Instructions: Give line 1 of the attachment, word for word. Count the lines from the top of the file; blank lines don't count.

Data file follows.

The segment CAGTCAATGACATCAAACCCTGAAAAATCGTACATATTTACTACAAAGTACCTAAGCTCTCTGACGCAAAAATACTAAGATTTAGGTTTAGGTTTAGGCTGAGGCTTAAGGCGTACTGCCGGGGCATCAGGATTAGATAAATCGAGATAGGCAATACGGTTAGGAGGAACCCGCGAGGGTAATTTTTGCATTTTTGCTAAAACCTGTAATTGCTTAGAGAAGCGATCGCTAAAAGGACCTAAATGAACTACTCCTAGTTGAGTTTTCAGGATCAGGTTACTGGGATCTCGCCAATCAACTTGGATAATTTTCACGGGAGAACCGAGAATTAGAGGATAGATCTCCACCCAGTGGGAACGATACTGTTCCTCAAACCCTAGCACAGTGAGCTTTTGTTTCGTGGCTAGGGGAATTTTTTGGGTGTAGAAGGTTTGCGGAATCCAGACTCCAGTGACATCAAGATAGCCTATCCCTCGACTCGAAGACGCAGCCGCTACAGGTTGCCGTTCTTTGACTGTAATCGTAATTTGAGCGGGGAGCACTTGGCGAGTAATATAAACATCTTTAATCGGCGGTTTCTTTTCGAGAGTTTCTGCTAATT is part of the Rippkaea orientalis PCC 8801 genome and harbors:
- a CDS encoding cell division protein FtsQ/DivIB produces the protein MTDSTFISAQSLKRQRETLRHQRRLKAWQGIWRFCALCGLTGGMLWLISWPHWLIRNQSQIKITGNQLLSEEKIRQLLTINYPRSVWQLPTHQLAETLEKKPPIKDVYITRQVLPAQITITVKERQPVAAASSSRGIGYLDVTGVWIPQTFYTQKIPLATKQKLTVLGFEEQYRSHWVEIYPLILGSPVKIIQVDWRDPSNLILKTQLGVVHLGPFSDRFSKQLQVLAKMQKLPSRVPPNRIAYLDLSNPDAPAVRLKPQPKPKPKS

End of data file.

The segment CAGTCAATGACATCAAACCCTGAAAAATCGTACATATTTACTACAAAGTACCTAAGCTCTCTGACGCAAAAATACTAAGATTTAGGTTTAGGTTTAGGCTGAGGCTTAAGGCGTACTGCCGGGGCATCAGGATTAGATAAATCGAGATAGGCAATACGGTTAGGAGGAACCCGCGAGGGTAATTTTTGCATTTTTGCTAAAACCTGTAATTGCTTAGAGAAGCGATCGCTAAAAGGACCTAAATGAACTACTCCTAGTTGAGTTTTCAGGATCAGGTTACTGGGATCTCGCCAATCAACTTGGATAATTTTCACGGGAGAACCGAGAATTAGAGGATAGATCTCCACCCAGTGGGAACGATACTGTTCCTCAAACCCTAGCACAGTGAGCTTTTGTTTCGTGGCTAGGGGAATTTTTTGGGTGTAGAAGGTTTGCGGAATCCAGACTCCAGTGACATCAAGATAGCCTATCCCTCGACTCGAAGACGCAGCCGCTACAGGTTGCCGTTCTTTGACTGTAATCGTAATTTGAGCGGGGAGCACTTGGCGAGTAATATAAACATCTTTAATCGGCGGTTTCTTTTCGAGAGTTTCTGCTAATT is part of the Rippkaea orientalis PCC 8801 genome and harbors: